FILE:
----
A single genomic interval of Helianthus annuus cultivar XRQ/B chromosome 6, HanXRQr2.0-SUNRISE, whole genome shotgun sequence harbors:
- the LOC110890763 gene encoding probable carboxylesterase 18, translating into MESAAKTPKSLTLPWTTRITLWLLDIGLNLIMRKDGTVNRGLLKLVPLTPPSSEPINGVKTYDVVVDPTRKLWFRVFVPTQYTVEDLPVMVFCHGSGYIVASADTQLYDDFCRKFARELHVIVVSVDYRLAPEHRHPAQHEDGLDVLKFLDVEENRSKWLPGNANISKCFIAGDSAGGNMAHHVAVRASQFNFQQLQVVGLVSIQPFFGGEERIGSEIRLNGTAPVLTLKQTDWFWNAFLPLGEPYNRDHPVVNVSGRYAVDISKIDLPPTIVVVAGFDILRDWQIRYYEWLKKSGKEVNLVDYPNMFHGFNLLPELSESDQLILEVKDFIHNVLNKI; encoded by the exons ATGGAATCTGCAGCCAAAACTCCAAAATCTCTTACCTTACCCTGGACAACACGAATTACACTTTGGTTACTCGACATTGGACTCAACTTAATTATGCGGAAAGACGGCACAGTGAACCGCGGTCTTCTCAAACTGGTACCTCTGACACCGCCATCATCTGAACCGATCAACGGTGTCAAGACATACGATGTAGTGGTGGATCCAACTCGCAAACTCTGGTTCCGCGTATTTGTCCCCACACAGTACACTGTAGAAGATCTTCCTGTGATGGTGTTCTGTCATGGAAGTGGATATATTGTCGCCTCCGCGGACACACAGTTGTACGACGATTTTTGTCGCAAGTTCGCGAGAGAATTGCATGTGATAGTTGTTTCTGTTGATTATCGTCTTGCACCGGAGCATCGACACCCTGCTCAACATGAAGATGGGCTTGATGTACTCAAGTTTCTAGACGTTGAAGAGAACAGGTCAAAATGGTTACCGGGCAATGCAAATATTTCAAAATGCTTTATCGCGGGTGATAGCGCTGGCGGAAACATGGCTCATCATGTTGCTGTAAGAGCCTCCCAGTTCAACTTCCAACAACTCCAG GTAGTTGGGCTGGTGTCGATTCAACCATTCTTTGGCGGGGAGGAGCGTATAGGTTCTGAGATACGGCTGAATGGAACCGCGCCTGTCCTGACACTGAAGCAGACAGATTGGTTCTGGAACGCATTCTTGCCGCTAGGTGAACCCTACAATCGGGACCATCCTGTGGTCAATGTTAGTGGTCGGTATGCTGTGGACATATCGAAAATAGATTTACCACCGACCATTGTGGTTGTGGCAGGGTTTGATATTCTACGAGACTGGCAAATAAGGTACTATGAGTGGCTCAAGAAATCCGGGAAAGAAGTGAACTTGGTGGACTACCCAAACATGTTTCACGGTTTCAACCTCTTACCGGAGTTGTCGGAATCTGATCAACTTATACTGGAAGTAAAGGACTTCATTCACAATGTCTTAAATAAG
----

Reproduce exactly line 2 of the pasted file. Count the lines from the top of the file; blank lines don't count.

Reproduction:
- the LOC110890763 gene encoding probable carboxylesterase 18, translating into MESAAKTPKSLTLPWTTRITLWLLDIGLNLIMRKDGTVNRGLLKLVPLTPPSSEPINGVKTYDVVVDPTRKLWFRVFVPTQYTVEDLPVMVFCHGSGYIVASADTQLYDDFCRKFARELHVIVVSVDYRLAPEHRHPAQHEDGLDVLKFLDVEENRSKWLPGNANISKCFIAGDSAGGNMAHHVAVRASQFNFQQLQVVGLVSIQPFFGGEERIGSEIRLNGTAPVLTLKQTDWFWNAFLPLGEPYNRDHPVVNVSGRYAVDISKIDLPPTIVVVAGFDILRDWQIRYYEWLKKSGKEVNLVDYPNMFHGFNLLPELSESDQLILEVKDFIHNVLNKI; encoded by the exons ATGGAATCTGCAGCCAAAACTCCAAAATCTCTTACCTTACCCTGGACAACACGAATTACACTTTGGTTACTCGACATTGGACTCAACTTAATTATGCGGAAAGACGGCACAGTGAACCGCGGTCTTCTCAAACTGGTACCTCTGACACCGCCATCATCTGAACCGATCAACGGTGTCAAGACATACGATGTAGTGGTGGATCCAACTCGCAAACTCTGGTTCCGCGTATTTGTCCCCACACAGTACACTGTAGAAGATCTTCCTGTGATGGTGTTCTGTCATGGAAGTGGATATATTGTCGCCTCCGCGGACACACAGTTGTACGACGATTTTTGTCGCAAGTTCGCGAGAGAATTGCATGTGATAGTTGTTTCTGTTGATTATCGTCTTGCACCGGAGCATCGACACCCTGCTCAACATGAAGATGGGCTTGATGTACTCAAGTTTCTAGACGTTGAAGAGAACAGGTCAAAATGGTTACCGGGCAATGCAAATATTTCAAAATGCTTTATCGCGGGTGATAGCGCTGGCGGAAACATGGCTCATCATGTTGCTGTAAGAGCCTCCCAGTTCAACTTCCAACAACTCCAG GTAGTTGGGCTGGTGTCGATTCAACCATTCTTTGGCGGGGAGGAGCGTATAGGTTCTGAGATACGGCTGAATGGAACCGCGCCTGTCCTGACACTGAAGCAGACAGATTGGTTCTGGAACGCATTCTTGCCGCTAGGTGAACCCTACAATCGGGACCATCCTGTGGTCAATGTTAGTGGTCGGTATGCTGTGGACATATCGAAAATAGATTTACCACCGACCATTGTGGTTGTGGCAGGGTTTGATATTCTACGAGACTGGCAAATAAGGTACTATGAGTGGCTCAAGAAATCCGGGAAAGAAGTGAACTTGGTGGACTACCCAAACATGTTTCACGGTTTCAACCTCTTACCGGAGTTGTCGGAATCTGATCAACTTATACTGGAAGTAAAGGACTTCATTCACAATGTCTTAAATAAG